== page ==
Hello fellow tenders! I’m coming to you today from the awesome spring showers/summer heat in North Texas. We have the beauty of spring rain in tandem with the triple digits of summer right now. We’re in that transition period, but the hot temps are here for sure.
I thought this would be the perfect time for us to chat about keeping our backyard besties from overheating. Chickens unfamiliar with extreme temps can suffer heat related events quickly. A chicken responding with heat stress will pant much like a dog would, she may even hold her wings up in an effort to cool down. Keep an eye on their behavior and check their wattles and combs for changes.
There are a variety of things tenders do to help their birds during hotter weather. However, the most important things are the most basic. And really, they should have them all the time. With hotter temps though, the key is checking these things more often and consistently:
Now, that’s not to say there aren’t any additional things we can do for our flocks when it’s hot! In fact, this article will give you some great ideas! It really is one of the most clear, informative links I could set you up with on this topic!
One of the things I learned in the beginning of tendering, is that birds are able to cool down through their feet. Soooooo, some popular summertime coop set-ups are:
- shallow pans of water for them to stand in (think cookie sheet style).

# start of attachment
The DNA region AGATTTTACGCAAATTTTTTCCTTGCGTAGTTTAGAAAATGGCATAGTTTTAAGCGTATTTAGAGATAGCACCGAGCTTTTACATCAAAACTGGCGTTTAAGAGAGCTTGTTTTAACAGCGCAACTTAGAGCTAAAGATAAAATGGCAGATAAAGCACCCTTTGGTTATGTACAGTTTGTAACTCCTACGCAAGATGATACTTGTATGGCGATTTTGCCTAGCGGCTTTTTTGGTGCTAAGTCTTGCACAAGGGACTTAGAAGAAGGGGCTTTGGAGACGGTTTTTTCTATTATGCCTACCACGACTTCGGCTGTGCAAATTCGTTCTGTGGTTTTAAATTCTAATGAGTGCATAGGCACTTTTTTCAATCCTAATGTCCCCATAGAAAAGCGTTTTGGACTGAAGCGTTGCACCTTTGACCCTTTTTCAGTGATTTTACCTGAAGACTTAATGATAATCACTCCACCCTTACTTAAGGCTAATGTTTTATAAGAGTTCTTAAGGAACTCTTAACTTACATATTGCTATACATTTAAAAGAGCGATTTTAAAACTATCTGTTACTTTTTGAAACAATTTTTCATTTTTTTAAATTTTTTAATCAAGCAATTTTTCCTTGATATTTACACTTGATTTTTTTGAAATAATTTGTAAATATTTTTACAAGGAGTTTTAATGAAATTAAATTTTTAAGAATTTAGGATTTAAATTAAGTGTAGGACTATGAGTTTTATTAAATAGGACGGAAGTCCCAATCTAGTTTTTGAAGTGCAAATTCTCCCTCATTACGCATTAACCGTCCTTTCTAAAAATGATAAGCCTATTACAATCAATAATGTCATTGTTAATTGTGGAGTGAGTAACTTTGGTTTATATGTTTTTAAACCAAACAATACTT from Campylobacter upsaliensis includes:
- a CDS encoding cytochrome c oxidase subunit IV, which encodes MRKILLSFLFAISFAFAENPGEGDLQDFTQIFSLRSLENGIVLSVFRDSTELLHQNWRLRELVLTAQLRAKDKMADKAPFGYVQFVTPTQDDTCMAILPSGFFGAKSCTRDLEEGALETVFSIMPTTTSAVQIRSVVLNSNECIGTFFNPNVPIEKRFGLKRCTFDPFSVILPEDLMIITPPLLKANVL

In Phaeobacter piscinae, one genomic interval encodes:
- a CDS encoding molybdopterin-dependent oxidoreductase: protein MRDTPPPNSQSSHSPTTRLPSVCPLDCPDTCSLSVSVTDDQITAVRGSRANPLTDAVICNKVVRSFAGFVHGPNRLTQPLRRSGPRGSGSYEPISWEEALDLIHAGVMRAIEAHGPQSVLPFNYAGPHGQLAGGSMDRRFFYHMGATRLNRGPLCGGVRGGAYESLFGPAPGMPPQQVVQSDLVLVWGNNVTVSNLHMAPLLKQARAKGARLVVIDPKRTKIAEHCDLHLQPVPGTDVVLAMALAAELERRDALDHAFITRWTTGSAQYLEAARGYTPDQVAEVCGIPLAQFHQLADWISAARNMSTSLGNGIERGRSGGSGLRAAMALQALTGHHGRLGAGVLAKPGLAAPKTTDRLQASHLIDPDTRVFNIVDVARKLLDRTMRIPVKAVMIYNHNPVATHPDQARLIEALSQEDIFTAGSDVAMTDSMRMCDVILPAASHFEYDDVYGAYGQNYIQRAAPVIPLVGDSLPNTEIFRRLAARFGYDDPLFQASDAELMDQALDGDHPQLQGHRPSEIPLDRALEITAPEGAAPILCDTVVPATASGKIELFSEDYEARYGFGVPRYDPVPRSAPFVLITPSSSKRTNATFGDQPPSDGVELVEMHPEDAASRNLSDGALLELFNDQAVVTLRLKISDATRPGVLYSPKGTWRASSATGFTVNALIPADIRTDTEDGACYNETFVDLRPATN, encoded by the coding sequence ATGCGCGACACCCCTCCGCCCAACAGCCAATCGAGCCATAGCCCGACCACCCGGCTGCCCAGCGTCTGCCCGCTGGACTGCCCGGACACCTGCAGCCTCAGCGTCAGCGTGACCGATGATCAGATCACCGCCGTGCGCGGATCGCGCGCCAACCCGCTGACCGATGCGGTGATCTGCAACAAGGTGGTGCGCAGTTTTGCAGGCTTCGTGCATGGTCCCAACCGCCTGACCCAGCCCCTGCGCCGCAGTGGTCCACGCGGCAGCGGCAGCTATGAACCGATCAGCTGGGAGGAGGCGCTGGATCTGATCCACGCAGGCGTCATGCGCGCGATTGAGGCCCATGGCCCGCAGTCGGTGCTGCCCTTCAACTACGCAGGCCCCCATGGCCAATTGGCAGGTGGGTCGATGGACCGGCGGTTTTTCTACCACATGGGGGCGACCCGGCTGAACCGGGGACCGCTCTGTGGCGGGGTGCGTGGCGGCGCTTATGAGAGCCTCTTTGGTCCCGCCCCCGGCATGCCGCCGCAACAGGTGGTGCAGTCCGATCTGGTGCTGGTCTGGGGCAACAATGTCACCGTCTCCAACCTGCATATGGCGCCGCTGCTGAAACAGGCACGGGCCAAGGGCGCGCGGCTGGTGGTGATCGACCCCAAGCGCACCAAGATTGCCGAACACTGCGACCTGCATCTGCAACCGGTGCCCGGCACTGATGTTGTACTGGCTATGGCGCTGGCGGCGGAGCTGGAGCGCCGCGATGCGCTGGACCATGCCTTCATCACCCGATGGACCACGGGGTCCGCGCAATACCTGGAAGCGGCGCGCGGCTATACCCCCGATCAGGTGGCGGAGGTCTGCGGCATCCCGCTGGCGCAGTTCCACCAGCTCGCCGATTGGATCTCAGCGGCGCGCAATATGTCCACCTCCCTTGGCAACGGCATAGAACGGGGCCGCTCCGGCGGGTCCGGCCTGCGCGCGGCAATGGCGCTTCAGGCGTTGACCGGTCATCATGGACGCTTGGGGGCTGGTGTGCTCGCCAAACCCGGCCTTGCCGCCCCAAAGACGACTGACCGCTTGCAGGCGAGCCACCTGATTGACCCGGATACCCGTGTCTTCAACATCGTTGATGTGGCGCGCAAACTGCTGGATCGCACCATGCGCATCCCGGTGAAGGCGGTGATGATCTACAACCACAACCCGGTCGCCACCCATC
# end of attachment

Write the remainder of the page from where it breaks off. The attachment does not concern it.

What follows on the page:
- freeze some water bottles to put in the pan to hopefully keep water cooler, for longer.
- putting treats in a bowl of water and freezing it.
- Extra water stations for free rangers, and additional water stations in the coop and run aren’t bad ideas either.
I have some friends that hang solar powered fans to their coop/run during summer in order to keep air moving. Which I have to say with the “heavy” humidity right now, isn’t a bad move.
One thing to remember is that these are chickens at the end of the day and they do have a higher body temp than we do. At somewhere around 103F, they are much more adaptable to hot weather than humans or even some dogs. Doing SOME things to provide shade and ventilation can be helpful, but ideas like running an AC in the coop are more than likely going to cause their body to not be able to adapt to the higher temps we see in the southern states like Texas here. Just be aware of what you’re doing and keep it simple. That’s usually the best course of action in most situations anyway.
I love being back in Texas. Truly. But, I’m not a fan of the heat. Summertime coop add-ons don’t sound half bad…frozen fruit, cold water for my feet, fans on me at all times? I may have to convert my home office.
Stay cool friends!